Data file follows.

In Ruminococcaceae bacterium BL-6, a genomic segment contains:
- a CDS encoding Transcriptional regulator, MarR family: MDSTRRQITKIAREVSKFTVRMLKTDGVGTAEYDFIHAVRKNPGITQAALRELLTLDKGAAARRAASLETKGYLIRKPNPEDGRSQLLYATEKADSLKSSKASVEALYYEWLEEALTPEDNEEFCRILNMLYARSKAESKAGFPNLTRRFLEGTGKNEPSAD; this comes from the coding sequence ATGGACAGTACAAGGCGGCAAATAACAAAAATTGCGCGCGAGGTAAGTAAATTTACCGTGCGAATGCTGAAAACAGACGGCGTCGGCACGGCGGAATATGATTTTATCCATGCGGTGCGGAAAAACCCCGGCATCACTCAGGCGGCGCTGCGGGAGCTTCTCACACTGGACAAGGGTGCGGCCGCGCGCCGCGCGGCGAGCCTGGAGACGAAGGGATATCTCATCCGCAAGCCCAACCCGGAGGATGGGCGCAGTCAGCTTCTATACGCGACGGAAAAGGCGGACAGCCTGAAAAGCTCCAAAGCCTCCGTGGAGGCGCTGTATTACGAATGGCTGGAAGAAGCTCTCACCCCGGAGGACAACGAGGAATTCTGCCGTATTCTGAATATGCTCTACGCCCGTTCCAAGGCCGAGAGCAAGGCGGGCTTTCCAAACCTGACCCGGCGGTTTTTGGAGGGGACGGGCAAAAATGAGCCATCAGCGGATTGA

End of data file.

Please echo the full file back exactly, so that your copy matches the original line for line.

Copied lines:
In Ruminococcaceae bacterium BL-6, a genomic segment contains:
- a CDS encoding Transcriptional regulator, MarR family: MDSTRRQITKIAREVSKFTVRMLKTDGVGTAEYDFIHAVRKNPGITQAALRELLTLDKGAAARRAASLETKGYLIRKPNPEDGRSQLLYATEKADSLKSSKASVEALYYEWLEEALTPEDNEEFCRILNMLYARSKAESKAGFPNLTRRFLEGTGKNEPSAD; this comes from the coding sequence ATGGACAGTACAAGGCGGCAAATAACAAAAATTGCGCGCGAGGTAAGTAAATTTACCGTGCGAATGCTGAAAACAGACGGCGTCGGCACGGCGGAATATGATTTTATCCATGCGGTGCGGAAAAACCCCGGCATCACTCAGGCGGCGCTGCGGGAGCTTCTCACACTGGACAAGGGTGCGGCCGCGCGCCGCGCGGCGAGCCTGGAGACGAAGGGATATCTCATCCGCAAGCCCAACCCGGAGGATGGGCGCAGTCAGCTTCTATACGCGACGGAAAAGGCGGACAGCCTGAAAAGCTCCAAAGCCTCCGTGGAGGCGCTGTATTACGAATGGCTGGAAGAAGCTCTCACCCCGGAGGACAACGAGGAATTCTGCCGTATTCTGAATATGCTCTACGCCCGTTCCAAGGCCGAGAGCAAGGCGGGCTTTCCAAACCTGACCCGGCGGTTTTTGGAGGGGACGGGCAAAAATGAGCCATCAGCGGATTGA